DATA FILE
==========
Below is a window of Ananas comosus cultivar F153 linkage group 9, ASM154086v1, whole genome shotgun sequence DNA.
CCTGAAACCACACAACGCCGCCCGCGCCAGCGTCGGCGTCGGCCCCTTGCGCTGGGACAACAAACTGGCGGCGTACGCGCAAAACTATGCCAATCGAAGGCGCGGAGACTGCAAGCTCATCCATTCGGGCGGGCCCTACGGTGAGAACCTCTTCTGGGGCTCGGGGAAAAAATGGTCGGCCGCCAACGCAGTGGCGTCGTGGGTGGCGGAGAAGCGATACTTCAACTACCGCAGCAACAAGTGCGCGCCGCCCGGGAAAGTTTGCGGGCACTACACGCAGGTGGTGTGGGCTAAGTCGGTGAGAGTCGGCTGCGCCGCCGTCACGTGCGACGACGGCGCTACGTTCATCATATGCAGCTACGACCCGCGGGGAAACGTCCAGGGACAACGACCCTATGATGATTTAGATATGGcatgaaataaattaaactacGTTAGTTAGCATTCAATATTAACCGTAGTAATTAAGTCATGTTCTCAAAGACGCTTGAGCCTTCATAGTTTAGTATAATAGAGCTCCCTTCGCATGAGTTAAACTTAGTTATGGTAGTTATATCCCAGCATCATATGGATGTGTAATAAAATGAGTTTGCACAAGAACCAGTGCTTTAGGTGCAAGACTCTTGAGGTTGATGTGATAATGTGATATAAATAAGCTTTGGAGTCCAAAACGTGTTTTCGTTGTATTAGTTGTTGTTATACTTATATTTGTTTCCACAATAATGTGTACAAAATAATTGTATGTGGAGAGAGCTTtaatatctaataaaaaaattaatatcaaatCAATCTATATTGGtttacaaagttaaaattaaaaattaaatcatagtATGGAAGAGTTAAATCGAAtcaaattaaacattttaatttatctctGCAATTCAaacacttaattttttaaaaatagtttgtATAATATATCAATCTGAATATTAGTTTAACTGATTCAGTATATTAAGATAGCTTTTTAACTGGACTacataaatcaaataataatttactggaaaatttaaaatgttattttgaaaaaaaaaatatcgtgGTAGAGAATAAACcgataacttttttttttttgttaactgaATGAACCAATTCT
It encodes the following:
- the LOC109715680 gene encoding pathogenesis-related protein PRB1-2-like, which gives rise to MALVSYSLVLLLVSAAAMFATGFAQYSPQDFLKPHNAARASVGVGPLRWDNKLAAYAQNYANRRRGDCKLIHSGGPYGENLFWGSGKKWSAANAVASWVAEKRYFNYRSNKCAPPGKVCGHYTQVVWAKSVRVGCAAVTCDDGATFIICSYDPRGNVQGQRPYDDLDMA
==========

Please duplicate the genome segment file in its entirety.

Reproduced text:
Below is a window of Ananas comosus cultivar F153 linkage group 9, ASM154086v1, whole genome shotgun sequence DNA.
CCTGAAACCACACAACGCCGCCCGCGCCAGCGTCGGCGTCGGCCCCTTGCGCTGGGACAACAAACTGGCGGCGTACGCGCAAAACTATGCCAATCGAAGGCGCGGAGACTGCAAGCTCATCCATTCGGGCGGGCCCTACGGTGAGAACCTCTTCTGGGGCTCGGGGAAAAAATGGTCGGCCGCCAACGCAGTGGCGTCGTGGGTGGCGGAGAAGCGATACTTCAACTACCGCAGCAACAAGTGCGCGCCGCCCGGGAAAGTTTGCGGGCACTACACGCAGGTGGTGTGGGCTAAGTCGGTGAGAGTCGGCTGCGCCGCCGTCACGTGCGACGACGGCGCTACGTTCATCATATGCAGCTACGACCCGCGGGGAAACGTCCAGGGACAACGACCCTATGATGATTTAGATATGGcatgaaataaattaaactacGTTAGTTAGCATTCAATATTAACCGTAGTAATTAAGTCATGTTCTCAAAGACGCTTGAGCCTTCATAGTTTAGTATAATAGAGCTCCCTTCGCATGAGTTAAACTTAGTTATGGTAGTTATATCCCAGCATCATATGGATGTGTAATAAAATGAGTTTGCACAAGAACCAGTGCTTTAGGTGCAAGACTCTTGAGGTTGATGTGATAATGTGATATAAATAAGCTTTGGAGTCCAAAACGTGTTTTCGTTGTATTAGTTGTTGTTATACTTATATTTGTTTCCACAATAATGTGTACAAAATAATTGTATGTGGAGAGAGCTTtaatatctaataaaaaaattaatatcaaatCAATCTATATTGGtttacaaagttaaaattaaaaattaaatcatagtATGGAAGAGTTAAATCGAAtcaaattaaacattttaatttatctctGCAATTCAaacacttaattttttaaaaatagtttgtATAATATATCAATCTGAATATTAGTTTAACTGATTCAGTATATTAAGATAGCTTTTTAACTGGACTacataaatcaaataataatttactggaaaatttaaaatgttattttgaaaaaaaaaatatcgtgGTAGAGAATAAACcgataacttttttttttttgttaactgaATGAACCAATTCT
It encodes the following:
- the LOC109715680 gene encoding pathogenesis-related protein PRB1-2-like, which gives rise to MALVSYSLVLLLVSAAAMFATGFAQYSPQDFLKPHNAARASVGVGPLRWDNKLAAYAQNYANRRRGDCKLIHSGGPYGENLFWGSGKKWSAANAVASWVAEKRYFNYRSNKCAPPGKVCGHYTQVVWAKSVRVGCAAVTCDDGATFIICSYDPRGNVQGQRPYDDLDMA